New research says more than 25 percent of consumers hit by a data breach later become victims of identity fraud - especially when payment card information is exposed. Javelin's Al Pascual shares analysis.
State and local agencies that must comply with federal regulations have complained that they can be befuddled by privacy requirements that could limit the effectiveness of their information sharing systems.
As a result of the HIPAA Omnibus Rule, which broadens the number of organizations that must meet privacy and security requirements, demand for infosec pros in healthcare is higher than ever. Where is the greatest need?
Security and IT leaders, including John Halamka, are calling attention to the difficulty of complying with a HIPAA Omnibus provision about not passing along certain patient information to insurers. What are their concerns?
Two more cases of identity theft at hospitals shine a light on how patient information can be stolen to commit fraud. But healthcare organizations can take steps to help prevent these kinds of breaches.
Several consumer advocates say they're pleased that the HIPAA Omnibus Rule strengthens patient privacy protections and helps ensure patients can obtain their records. Learn about what they like - and dislike - in the rule.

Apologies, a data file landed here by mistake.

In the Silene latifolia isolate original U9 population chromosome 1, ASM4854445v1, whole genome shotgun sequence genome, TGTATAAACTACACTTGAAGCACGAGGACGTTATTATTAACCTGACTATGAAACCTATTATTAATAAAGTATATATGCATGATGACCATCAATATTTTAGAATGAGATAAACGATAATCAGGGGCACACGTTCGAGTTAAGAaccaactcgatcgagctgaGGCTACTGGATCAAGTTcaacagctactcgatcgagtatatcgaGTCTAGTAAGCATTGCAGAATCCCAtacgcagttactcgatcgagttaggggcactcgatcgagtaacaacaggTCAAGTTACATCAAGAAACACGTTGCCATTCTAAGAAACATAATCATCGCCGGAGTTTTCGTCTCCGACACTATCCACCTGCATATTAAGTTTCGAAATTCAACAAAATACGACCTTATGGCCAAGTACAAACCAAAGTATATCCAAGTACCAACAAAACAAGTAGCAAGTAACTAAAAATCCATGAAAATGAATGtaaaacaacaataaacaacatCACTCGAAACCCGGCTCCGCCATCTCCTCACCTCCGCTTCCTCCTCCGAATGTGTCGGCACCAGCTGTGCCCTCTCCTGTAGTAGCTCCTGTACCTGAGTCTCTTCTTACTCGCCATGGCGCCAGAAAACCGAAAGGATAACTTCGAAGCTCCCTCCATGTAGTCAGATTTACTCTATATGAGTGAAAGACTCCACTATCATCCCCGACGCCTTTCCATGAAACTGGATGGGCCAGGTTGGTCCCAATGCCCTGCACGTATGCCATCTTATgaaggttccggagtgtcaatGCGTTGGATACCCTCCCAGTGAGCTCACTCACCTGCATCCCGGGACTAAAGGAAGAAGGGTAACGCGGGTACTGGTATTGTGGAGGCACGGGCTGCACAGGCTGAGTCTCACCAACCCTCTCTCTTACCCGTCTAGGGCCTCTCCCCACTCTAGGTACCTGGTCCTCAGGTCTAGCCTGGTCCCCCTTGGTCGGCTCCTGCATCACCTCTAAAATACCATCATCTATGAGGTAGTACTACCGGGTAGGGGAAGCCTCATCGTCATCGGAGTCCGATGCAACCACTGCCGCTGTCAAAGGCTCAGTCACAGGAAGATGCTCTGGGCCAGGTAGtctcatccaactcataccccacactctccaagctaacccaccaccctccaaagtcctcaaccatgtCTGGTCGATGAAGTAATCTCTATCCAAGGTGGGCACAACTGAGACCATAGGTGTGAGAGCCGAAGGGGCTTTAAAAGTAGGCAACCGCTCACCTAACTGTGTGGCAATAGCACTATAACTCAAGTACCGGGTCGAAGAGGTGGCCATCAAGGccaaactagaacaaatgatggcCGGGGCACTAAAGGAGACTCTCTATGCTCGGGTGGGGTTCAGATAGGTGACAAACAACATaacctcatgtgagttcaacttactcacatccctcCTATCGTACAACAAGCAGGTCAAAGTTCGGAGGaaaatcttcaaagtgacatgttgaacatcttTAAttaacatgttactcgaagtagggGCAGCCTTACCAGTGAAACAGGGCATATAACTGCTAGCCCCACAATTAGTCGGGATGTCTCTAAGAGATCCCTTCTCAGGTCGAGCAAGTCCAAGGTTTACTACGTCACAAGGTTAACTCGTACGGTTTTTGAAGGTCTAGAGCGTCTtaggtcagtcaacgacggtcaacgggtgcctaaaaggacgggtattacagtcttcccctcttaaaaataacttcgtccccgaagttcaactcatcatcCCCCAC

How can security pros help organizations prevent breaches and data loss? The Online Trust Alliance has released its latest guide to data protection and breach readiness, and OTA founder Craig Spiezle offers tips.
Although suggestions in a new Federal Trade Commission staff report do not have the force of law, they do provide guidance on how the agency could enforce American federal laws and regulations to protect the privacy of users of smart phones and tablets.
Privacy and security leaders, including John Houston at University of Pittsburgh Medical Center, are evaluating the changes needed to comply with the HIPAA omnibus final rule. Find out what's on their to-do lists.
A Montreal computer science student accessed, without authorization, an IT system to check if a software vulnerability he discovered had been remedied. This case raises the question: When, if ever, is such unauthorized action justified?